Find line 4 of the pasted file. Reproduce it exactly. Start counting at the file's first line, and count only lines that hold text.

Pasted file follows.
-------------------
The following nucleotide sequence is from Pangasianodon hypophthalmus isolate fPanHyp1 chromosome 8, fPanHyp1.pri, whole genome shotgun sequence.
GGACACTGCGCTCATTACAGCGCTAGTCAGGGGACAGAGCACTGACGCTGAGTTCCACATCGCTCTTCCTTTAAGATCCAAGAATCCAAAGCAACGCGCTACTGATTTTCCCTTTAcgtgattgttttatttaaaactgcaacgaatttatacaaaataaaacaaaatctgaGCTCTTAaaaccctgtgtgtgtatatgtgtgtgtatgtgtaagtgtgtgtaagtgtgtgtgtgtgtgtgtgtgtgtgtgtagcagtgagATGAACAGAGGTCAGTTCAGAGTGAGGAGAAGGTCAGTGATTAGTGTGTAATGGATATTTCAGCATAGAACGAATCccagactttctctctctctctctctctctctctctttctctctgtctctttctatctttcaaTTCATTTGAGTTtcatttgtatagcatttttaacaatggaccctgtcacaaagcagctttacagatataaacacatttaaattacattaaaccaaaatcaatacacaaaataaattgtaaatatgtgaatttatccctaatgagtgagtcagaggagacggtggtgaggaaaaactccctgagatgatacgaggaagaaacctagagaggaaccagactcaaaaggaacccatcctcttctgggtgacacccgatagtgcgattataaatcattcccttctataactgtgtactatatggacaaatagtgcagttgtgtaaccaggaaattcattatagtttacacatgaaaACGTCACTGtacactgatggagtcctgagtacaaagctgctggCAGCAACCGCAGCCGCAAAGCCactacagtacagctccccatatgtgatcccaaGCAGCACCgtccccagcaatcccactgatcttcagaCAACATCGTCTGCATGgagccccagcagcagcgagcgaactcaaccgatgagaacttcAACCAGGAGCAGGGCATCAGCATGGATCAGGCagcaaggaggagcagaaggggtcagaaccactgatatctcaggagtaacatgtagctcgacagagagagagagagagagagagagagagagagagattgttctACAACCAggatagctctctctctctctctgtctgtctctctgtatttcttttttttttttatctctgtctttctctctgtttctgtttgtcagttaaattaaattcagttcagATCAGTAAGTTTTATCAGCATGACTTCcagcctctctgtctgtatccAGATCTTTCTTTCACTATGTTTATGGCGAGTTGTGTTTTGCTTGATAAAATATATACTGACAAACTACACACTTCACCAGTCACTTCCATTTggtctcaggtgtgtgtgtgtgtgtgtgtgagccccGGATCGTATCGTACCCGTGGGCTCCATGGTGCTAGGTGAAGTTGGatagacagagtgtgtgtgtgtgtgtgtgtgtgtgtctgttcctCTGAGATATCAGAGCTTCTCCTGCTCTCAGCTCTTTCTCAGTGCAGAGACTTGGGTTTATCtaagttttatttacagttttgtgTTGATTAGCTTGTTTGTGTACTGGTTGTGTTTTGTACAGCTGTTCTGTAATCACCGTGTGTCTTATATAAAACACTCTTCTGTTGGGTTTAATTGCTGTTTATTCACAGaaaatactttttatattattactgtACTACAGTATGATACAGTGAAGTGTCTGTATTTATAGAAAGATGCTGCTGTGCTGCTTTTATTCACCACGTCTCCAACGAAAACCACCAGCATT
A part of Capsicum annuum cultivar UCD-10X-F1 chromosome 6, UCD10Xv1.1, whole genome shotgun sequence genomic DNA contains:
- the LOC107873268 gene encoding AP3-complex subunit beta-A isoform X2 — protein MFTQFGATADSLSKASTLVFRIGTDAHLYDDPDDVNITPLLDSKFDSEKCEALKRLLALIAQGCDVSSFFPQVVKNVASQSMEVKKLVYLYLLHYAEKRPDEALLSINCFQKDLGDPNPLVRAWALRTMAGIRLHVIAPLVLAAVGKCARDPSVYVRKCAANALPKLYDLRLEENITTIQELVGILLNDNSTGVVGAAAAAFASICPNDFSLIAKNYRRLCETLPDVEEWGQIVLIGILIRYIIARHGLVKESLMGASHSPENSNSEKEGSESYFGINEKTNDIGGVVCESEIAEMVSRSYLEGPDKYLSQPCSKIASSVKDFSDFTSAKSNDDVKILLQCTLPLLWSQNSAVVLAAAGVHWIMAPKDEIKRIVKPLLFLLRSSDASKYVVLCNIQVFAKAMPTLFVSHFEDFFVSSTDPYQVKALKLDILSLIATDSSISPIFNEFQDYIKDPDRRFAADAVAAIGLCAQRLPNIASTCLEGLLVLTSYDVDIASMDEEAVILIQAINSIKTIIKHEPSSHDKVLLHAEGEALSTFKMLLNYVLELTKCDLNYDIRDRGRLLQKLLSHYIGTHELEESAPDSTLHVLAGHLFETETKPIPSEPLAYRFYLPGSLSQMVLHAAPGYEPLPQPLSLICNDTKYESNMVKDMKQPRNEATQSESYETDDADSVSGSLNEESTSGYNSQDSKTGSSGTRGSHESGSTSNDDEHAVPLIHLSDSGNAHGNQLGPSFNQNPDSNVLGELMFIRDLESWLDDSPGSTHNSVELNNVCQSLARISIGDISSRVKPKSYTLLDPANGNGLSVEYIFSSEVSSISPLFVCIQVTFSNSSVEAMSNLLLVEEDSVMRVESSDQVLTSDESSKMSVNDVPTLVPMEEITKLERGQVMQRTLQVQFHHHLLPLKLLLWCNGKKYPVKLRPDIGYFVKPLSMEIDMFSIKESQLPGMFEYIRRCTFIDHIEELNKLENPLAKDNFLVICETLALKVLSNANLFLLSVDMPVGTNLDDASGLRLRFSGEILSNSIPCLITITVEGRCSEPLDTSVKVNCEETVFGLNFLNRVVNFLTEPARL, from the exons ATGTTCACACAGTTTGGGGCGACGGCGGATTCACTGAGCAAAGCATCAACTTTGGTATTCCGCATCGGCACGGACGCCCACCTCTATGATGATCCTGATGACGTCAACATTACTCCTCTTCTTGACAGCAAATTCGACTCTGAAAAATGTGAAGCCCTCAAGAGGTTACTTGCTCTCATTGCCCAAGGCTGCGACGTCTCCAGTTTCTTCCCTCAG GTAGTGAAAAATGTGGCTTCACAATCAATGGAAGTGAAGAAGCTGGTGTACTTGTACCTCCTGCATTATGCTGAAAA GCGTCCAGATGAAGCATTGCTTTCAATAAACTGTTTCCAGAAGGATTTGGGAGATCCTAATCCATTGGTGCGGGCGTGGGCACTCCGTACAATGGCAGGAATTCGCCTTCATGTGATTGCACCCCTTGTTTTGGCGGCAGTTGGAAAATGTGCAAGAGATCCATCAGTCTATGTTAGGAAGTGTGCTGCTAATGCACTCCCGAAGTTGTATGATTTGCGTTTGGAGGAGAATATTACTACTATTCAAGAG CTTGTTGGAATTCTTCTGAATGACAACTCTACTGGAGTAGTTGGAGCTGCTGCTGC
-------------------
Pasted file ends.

- the LOC107873268 gene encoding AP3-complex subunit beta-A isoform X2 — protein MFTQFGATADSLSKASTLVFRIGTDAHLYDDPDDVNITPLLDSKFDSEKCEALKRLLALIAQGCDVSSFFPQVVKNVASQSMEVKKLVYLYLLHYAEKRPDEALLSINCFQKDLGDPNPLVRAWALRTMAGIRLHVIAPLVLAAVGKCARDPSVYVRKCAANALPKLYDLRLEENITTIQELVGILLNDNSTGVVGAAAAAFASICPNDFSLIAKNYRRLCETLPDVEEWGQIVLIGILIRYIIARHGLVKESLMGASHSPENSNSEKEGSESYFGINEKTNDIGGVVCESEIAEMVSRSYLEGPDKYLSQPCSKIASSVKDFSDFTSAKSNDDVKILLQCTLPLLWSQNSAVVLAAAGVHWIMAPKDEIKRIVKPLLFLLRSSDASKYVVLCNIQVFAKAMPTLFVSHFEDFFVSSTDPYQVKALKLDILSLIATDSSISPIFNEFQDYIKDPDRRFAADAVAAIGLCAQRLPNIASTCLEGLLVLTSYDVDIASMDEEAVILIQAINSIKTIIKHEPSSHDKVLLHAEGEALSTFKMLLNYVLELTKCDLNYDIRDRGRLLQKLLSHYIGTHELEESAPDSTLHVLAGHLFETETKPIPSEPLAYRFYLPGSLSQMVLHAAPGYEPLPQPLSLICNDTKYESNMVKDMKQPRNEATQSESYETDDADSVSGSLNEESTSGYNSQDSKTGSSGTRGSHESGSTSNDDEHAVPLIHLSDSGNAHGNQLGPSFNQNPDSNVLGELMFIRDLESWLDDSPGSTHNSVELNNVCQSLARISIGDISSRVKPKSYTLLDPANGNGLSVEYIFSSEVSSISPLFVCIQVTFSNSSVEAMSNLLLVEEDSVMRVESSDQVLTSDESSKMSVNDVPTLVPMEEITKLERGQVMQRTLQVQFHHHLLPLKLLLWCNGKKYPVKLRPDIGYFVKPLSMEIDMFSIKESQLPGMFEYIRRCTFIDHIEELNKLENPLAKDNFLVICETLALKVLSNANLFLLSVDMPVGTNLDDASGLRLRFSGEILSNSIPCLITITVEGRCSEPLDTSVKVNCEETVFGLNFLNRVVNFLTEPARL, from the exons ATGTTCACACAGTTTGGGGCGACGGCGGATTCACTGAGCAAAGCATCAACTTTGGTATTCCGCATCGGCACGGACGCCCACCTCTATGATGATCCTGATGACGTCAACATTACTCCTCTTCTTGACAGCAAATTCGACTCTGAAAAATGTGAAGCCCTCAAGAGGTTACTTGCTCTCATTGCCCAAGGCTGCGACGTCTCCAGTTTCTTCCCTCAG GTAGTGAAAAATGTGGCTTCACAATCAATGGAAGTGAAGAAGCTGGTGTACTTGTACCTCCTGCATTATGCTGAAAA GCGTCCAGATGAAGCATTGCTTTCAATAAACTGTTTCCAGAAGGATTTGGGAGATCCTAATCCATTGGTGCGGGCGTGGGCACTCCGTACAATGGCAGGAATTCGCCTTCATGTGATTGCACCCCTTGTTTTGGCGGCAGTTGGAAAATGTGCAAGAGATCCATCAGTCTATGTTAGGAAGTGTGCTGCTAATGCACTCCCGAAGTTGTATGATTTGCGTTTGGAGGAGAATATTACTACTATTCAAGAG CTTGTTGGAATTCTTCTGAATGACAACTCTACTGGAGTAGTTGGAGCTGCTGCTGC